Charles Woodward Stearns

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Charles Woodward Stearns, painted by Chester Harding

Charles Woodward Stearns (September 24, 1817 – September 8, 1887) was an American physician and author.

Stearns, elder son of the Hon. Charles Stearns, of Springfield, Massachusetts, was born in that city, September 24, 1817. His mother, Julia Ann Woodward, was a grand-daughter of the Rev. Dr. Benjamin Trumbull, of North Haven, Connecticut.[1]

Stearns graduated from Yale College in 1837. After graduation, he studied for two years in the Medical School of Harvard College, but took his degree of M. D. at the Medical School of the University of Pennsylvania in 1840. He began practice in Springfield, but soon became a surgeon in the United States Army, and served in Florida and in New York Harbor in 1841–42. He then spent two years in Europe, and after his return resided mainly in Springfield and New York City, engaged in literary occupations as well as in the practice of his profession. On the outbreak of the American Civil War, he enlisted as surgeon of the Third New York Infantry, and remained with that regiment until it was mustered out in May, 1863. After this he relinquished the practice of medicine.[1]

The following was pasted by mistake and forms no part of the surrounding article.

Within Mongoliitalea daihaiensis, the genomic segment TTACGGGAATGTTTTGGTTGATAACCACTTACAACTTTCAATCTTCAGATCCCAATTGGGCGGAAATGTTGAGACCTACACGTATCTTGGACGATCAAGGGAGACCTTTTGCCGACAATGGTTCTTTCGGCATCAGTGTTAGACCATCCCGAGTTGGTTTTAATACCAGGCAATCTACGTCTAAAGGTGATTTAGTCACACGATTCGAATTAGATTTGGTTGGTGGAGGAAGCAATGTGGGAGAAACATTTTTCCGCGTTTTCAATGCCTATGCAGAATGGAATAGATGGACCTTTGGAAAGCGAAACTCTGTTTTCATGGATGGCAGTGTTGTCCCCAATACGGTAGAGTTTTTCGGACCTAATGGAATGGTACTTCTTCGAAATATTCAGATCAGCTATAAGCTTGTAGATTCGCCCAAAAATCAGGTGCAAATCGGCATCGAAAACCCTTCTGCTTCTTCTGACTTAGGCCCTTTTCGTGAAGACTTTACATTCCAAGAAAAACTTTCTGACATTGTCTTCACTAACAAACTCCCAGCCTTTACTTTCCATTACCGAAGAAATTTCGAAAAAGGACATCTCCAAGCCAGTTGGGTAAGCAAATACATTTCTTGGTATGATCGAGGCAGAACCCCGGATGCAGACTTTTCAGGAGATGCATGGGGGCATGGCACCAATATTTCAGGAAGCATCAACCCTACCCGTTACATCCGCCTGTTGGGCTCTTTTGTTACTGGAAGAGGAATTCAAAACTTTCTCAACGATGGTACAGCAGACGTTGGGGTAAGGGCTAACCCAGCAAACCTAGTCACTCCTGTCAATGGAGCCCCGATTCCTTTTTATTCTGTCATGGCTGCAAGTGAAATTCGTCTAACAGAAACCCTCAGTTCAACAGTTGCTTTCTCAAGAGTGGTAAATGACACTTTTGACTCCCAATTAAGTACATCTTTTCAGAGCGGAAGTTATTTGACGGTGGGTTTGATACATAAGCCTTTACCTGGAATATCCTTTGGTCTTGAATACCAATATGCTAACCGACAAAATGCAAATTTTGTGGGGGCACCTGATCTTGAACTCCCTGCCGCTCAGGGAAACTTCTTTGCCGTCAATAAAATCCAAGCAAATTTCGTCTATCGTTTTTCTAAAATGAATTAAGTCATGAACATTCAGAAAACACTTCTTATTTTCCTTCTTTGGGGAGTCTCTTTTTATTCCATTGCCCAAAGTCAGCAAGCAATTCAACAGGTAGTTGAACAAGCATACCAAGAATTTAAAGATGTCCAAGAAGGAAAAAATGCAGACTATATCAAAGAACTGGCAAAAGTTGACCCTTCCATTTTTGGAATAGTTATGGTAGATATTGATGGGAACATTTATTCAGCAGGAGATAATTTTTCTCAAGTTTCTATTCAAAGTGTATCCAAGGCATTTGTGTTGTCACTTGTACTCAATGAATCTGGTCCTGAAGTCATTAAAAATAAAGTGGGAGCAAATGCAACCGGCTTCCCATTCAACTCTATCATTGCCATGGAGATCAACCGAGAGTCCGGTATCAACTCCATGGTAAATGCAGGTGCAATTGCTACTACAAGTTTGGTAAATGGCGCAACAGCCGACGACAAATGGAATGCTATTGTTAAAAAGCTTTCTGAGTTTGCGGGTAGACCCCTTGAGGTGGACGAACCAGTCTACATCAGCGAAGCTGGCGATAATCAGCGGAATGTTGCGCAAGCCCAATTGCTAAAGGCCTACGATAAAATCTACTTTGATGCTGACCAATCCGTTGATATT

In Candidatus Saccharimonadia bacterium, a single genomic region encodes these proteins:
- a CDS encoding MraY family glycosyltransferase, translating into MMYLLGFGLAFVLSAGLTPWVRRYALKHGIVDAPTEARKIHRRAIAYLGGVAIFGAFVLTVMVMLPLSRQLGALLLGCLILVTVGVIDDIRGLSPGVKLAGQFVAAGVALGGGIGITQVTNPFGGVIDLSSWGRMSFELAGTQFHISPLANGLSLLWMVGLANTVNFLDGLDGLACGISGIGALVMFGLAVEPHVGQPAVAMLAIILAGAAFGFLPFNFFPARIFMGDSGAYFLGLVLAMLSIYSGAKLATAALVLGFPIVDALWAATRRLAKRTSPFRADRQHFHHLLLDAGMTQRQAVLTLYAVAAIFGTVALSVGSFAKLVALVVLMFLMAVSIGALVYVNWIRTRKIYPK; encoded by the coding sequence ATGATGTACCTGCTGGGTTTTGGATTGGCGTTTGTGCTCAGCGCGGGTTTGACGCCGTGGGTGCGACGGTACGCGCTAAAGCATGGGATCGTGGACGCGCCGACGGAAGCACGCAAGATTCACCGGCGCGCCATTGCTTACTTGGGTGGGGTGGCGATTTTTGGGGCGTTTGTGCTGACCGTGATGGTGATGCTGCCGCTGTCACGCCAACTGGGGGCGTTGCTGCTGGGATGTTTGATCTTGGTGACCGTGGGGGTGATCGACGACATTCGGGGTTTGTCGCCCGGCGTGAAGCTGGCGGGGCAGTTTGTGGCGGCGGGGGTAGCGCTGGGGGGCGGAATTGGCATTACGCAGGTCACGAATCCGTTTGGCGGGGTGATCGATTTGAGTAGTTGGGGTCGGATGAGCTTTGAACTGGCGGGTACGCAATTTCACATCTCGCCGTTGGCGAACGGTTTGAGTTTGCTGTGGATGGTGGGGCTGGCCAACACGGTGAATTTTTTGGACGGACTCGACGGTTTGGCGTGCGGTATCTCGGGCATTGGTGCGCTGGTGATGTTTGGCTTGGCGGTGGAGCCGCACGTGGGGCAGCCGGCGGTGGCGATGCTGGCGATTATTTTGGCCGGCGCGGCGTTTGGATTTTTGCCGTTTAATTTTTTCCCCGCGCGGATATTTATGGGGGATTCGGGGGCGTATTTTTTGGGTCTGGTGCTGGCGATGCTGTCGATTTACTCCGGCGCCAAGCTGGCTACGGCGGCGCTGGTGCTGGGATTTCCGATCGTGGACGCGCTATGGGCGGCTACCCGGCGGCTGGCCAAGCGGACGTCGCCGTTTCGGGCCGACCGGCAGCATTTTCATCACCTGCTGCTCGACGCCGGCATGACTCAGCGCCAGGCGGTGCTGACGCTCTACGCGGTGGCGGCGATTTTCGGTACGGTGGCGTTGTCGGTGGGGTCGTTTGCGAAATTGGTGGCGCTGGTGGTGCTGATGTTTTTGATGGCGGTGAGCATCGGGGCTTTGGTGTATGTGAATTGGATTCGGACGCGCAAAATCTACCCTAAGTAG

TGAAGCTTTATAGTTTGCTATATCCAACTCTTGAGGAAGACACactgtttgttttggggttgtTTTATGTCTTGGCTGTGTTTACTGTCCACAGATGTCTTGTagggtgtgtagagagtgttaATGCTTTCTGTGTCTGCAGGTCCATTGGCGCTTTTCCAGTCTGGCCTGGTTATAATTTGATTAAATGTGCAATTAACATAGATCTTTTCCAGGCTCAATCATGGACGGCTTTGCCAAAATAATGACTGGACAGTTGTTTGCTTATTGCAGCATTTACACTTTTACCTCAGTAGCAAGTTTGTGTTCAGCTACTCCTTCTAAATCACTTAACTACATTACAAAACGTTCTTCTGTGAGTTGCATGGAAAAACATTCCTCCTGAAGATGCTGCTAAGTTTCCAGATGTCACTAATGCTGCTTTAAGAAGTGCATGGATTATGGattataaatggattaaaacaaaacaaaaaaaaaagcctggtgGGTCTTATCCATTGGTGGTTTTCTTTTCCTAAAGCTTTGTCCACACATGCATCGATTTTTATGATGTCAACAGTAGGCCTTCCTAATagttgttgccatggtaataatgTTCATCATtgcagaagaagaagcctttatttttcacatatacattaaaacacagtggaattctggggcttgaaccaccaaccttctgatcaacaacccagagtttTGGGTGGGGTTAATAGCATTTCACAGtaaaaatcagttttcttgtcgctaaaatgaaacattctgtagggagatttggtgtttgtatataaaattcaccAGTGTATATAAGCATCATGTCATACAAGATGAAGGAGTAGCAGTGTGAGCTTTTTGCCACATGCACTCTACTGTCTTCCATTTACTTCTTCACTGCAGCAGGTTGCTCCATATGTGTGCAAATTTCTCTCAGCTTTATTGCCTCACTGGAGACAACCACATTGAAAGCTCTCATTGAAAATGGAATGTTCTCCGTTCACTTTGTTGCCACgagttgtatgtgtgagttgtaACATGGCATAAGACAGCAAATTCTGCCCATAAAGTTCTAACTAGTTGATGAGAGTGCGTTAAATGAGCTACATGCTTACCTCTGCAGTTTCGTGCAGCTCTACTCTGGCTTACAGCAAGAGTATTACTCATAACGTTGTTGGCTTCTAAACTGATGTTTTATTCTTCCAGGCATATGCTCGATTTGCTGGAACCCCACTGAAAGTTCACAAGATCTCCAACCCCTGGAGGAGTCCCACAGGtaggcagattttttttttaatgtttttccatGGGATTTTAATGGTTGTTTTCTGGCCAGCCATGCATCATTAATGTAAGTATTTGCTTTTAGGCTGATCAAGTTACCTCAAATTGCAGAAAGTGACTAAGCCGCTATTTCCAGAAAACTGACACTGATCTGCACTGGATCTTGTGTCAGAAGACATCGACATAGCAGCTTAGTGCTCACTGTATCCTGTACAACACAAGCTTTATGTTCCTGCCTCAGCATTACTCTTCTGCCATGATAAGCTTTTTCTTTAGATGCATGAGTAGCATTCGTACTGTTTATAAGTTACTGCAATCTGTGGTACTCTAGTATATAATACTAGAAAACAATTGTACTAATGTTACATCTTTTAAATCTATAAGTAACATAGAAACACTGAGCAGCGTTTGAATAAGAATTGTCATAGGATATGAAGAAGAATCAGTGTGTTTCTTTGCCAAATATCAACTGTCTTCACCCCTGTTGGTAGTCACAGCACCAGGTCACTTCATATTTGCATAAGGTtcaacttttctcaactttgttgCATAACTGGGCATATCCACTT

Following the war, he became "a northern teacher, missionary, and planter" in the South.[2][3] He wrote The black man of the South, and the Rebels: or, The characteristics of the former, and the recent outrages of the latter (1872) He also published Shakespeare's Medical Knowledge (1865, 8vo, 78 pages), The Shakespeare Treasury of Wisdom and Knowledge (1869, 12mo, 436 pages), and A Concordance and Classified Index to the Constitution of the United States (1872, 8vo, 153 pages).[1]

While spending some months in Williamstown, Mass, in 1884, he was stricken with paralysis, and remained an invalid for the rest of his life. He died in Longmeadow, Mass, September 8, 1887, at the age of 70.[1]

Dr. Stearns married, June 23, 1853, Elizabeth Wolcott, of Springfield. After her death he married, July 2, 1862, Mary E., daughter of W. C. Shaw, of Baltimore, Md., who died in New York City, May 30, 1877. He next married, April 23, 1879, Amanda Arkin, daughter of Judge Albro Arkin, of Duchess County, N. Y., who survived him. He left no children.[1]

Public Domain This article incorporates public domain material from the 1888 Yale Obituary Record.

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